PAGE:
FAQ about Maori Dictionaries
Q1. What Maori language dictionaries are available and of what value are they?
A1. (1) The most important Maori-English dictionary is H.W. Williams's A dictionary of the Maori language. The final edition was the 7th (1971). It has been reprinted many times. Commonly referred to as (The) Williams or Te Wiremu. According to staff from Wordstream (personal communication) Williams has 15,228 Maori headwords. It focuses on traditional Maori vocabulary. Headwords are often in given in a sentence (usually taken from an older manuscript) following each entry.
There are many words in Williams (perhaps 1000s) that are unfamiliar to many native speakers of Maori today. Likewise there are probably 1000s of words currently used by native speakers and second language learners of Maori that are not listed in the dictionary. There are also gaps in Williams's coverage of traditional Maori terms, perhaps more so in dialectal variation in the use of words. Williams is an essential item for students of the Maori language.
(2) In 1981 Bruce Biggs (a former professor of Maori Studies and Oceanic Linguistics) produced an English-Maori finder list, primarily based on the Williams dictionary. He called this the Complete English ~ Maori dictionary (can any dictionary be considered to be complete?). In 1985 it was reprinted with corrections.
Biggs (1981) is useful. Less so now that electronic alternatives are now available. Unfortunately it uses the double vowel orthography (to represent long vowels in Maori words) which is no longer widely used. The introduction contains a rather pessimistic outlook on the future of Maori language which history has approved to be somewhat inaccurate.
(3) Another well-known dictionary Ryan's (1997) The Reed dictionary of modern Maori. It is an update of earlier versions of Ryan's dictionary of modern Maori. Not a dictionary in the strictest sense, it is a synonymicon, i.e. a bilingual word list. It contains over 45,000 entries in the form of Maori-English and English-Maori word lists. The dictionary was available on floppy disk (for Win 3.11, Win 95, Win NT) in a searchable format. I suspect that the floppy disk is no longer available for purchase.
Some of the terms given in Ryan (1997) are new terms proposed by Te Taura Whiri i te Reo Maori (Maori Language Commission). These are unlikely to be widely known by native speakers of Maori. Linguists and purists may be disappointed that Ryan's dictionary does not give the source of its Maori terms. Users must refer to dictionary like Williams (1971) to determine whether or not terms are traditional Maori words.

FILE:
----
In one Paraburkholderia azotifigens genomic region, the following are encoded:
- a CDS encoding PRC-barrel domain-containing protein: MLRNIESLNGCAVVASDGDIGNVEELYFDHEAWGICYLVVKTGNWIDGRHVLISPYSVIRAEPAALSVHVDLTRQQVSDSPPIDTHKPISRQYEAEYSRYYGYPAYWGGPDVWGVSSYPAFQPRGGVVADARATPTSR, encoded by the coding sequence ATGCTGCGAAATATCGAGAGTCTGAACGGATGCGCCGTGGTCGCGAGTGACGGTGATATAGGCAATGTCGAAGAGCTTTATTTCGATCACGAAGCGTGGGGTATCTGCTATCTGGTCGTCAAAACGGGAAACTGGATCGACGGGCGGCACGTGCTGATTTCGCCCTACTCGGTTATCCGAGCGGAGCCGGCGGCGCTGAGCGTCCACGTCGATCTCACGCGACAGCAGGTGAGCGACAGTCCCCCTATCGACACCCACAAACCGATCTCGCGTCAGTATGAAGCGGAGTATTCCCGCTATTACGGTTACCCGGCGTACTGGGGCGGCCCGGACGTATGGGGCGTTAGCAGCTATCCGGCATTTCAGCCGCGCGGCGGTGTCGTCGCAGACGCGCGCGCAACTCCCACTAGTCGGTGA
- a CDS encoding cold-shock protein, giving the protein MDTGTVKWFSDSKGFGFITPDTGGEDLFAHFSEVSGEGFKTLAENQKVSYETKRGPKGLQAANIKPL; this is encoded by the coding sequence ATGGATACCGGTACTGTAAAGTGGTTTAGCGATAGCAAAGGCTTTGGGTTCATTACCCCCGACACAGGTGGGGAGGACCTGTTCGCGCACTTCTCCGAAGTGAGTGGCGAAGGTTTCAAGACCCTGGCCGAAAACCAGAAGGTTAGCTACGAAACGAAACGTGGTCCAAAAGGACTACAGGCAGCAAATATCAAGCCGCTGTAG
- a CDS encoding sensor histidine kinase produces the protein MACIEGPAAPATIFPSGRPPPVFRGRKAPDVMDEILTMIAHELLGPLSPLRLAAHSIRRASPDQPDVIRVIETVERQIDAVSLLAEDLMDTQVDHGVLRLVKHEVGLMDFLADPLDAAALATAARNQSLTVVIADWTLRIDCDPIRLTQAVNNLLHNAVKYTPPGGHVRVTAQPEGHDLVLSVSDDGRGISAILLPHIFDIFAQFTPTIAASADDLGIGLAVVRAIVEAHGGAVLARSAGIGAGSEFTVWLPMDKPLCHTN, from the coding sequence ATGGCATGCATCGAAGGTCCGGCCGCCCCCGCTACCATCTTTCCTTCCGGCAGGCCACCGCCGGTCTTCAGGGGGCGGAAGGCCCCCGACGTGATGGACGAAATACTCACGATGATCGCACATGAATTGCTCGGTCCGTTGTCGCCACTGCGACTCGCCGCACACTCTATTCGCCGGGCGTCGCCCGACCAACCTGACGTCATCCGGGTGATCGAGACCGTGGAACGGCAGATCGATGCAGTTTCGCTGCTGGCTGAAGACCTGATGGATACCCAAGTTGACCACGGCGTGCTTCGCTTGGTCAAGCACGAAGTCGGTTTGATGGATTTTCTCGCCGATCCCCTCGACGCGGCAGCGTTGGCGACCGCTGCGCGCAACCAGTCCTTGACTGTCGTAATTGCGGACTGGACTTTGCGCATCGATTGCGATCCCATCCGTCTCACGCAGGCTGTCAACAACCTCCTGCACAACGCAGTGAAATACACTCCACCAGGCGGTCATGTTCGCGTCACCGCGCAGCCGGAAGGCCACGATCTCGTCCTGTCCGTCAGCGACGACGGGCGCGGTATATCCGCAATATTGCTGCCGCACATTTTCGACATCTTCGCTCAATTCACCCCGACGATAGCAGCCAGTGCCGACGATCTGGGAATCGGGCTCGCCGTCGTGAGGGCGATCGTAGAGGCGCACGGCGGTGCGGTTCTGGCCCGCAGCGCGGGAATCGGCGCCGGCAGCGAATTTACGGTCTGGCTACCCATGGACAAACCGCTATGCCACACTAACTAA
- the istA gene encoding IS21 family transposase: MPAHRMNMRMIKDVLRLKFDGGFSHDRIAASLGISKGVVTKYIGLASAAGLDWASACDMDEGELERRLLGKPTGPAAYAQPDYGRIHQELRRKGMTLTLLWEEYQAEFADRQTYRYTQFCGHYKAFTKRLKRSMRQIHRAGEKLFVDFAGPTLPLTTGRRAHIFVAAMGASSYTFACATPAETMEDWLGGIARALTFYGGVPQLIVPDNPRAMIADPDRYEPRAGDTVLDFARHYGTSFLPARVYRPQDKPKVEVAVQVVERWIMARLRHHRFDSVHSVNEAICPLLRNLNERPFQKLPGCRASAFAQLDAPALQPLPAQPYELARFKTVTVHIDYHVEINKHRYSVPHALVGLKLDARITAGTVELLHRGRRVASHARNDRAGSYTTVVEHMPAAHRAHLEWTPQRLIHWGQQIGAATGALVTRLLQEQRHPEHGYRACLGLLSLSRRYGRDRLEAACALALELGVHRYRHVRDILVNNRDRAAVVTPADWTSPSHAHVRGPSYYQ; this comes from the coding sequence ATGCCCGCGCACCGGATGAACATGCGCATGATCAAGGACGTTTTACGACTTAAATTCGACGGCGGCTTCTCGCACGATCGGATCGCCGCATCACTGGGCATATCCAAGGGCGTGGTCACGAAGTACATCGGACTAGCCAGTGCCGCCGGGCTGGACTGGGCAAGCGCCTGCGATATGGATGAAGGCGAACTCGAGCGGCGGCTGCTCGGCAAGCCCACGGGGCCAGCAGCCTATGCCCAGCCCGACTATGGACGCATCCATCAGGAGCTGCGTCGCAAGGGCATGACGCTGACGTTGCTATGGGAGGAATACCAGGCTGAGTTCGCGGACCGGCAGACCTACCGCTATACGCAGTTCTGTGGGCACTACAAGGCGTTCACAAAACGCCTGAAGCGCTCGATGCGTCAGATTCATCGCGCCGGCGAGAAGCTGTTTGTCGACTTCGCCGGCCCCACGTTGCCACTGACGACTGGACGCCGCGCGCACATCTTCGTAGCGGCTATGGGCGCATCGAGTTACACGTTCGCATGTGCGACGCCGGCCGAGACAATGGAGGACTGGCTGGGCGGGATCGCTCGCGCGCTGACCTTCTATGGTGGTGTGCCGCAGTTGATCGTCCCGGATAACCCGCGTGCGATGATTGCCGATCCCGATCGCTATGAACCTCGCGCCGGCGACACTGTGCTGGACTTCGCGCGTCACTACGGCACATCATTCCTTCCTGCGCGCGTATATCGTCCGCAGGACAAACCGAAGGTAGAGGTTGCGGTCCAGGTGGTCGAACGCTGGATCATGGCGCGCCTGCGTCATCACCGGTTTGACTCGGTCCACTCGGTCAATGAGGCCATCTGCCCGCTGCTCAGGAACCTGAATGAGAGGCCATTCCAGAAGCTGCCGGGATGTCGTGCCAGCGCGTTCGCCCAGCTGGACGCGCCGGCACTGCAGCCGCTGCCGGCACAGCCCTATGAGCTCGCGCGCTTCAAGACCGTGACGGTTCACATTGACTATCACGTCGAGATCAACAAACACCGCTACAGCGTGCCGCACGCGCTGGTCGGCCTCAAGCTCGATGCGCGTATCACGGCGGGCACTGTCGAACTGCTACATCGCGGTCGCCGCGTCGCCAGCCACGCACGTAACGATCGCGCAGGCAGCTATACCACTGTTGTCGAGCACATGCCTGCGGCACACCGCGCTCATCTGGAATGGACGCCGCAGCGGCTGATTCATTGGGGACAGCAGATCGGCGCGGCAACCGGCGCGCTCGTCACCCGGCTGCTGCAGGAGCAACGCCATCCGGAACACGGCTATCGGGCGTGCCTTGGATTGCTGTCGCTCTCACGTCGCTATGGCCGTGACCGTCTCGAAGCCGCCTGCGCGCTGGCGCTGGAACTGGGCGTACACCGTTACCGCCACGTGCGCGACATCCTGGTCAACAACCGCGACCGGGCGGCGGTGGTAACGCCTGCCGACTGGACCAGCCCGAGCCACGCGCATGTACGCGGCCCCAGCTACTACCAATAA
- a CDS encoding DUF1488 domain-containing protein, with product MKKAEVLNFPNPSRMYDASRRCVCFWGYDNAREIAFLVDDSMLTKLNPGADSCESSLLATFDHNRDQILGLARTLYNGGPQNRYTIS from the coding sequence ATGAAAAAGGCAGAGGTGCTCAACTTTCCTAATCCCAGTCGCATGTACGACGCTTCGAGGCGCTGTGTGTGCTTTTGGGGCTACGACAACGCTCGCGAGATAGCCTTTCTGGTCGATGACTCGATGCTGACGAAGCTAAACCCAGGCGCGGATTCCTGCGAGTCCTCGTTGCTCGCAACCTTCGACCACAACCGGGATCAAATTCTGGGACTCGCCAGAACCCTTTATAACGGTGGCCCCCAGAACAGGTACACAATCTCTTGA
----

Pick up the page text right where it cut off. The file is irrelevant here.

(4) In 1993 H.M. Ngata's English-Maori dictionary was published. It contains over 14,500 headwords. An English sentence (containing the headword) is given after each headword followed by the equivalent translation in Maori.
Based primarily on the Ngati Porou dialect (spoken on the East Coast of the North Island). It includes many contemporary terms. The dictionary also contains new terms proposed by Te Taura Whiri. As with Ryan (1997) the sources of the Maori words are not given. In my view it should be revised. There are typographical errors and inconsistencies. Some of the definitions given are bizarre, however it is still valuable.
The Ngata dictionary (1993) is online. It has been well received in New Zealand.
(5) A good source of contemporary Maori words is the Te Taura Whiri publication Te Matatiki (1996). Based on the 1992 version of Te Matatiki, it contains over 5500 new words developed by the Te Taura Whiri since 1987. Subject areas include: recreation, health, administration, education, science, and mathematics.
(6) In July 1998 ERI (now known as Wordstream) released a CD-ROM called Te Reo Tupu. The CD-ROM contains full text versions of Williams (1971), Ngata (1993), & Te Matatiki (1996) and a number of a smaller special topic dictionaries in a searchable format. It also contains much other useful information covering pronunciation, proverbs and sayings, colours, tribal regions, and the Maori Language Act. The CD-ROM was available in both Mac & PC formats. Serious students and scholars of Maori language have found Te Reo Tupu to be an invaluable tool. The production of Te Reo Tupu was discontinued in December 2002 and it is no longer available.
Wordstream have recently released a searchable web-based version of Te Reo Tupu. Termed wakareo-a-Ipurangi or simply wakareo. It has a clumsy search function, confusing output displays and its content should be treated with caution.
(7) Another valuable source of new and technical Maori vocabulary was the New Zealand Council for Educational Research's Kimikupu hou lexical database. The database contains over 21,000 entries. It was once online but has been absorbed by wakareo. Its now well out of the date.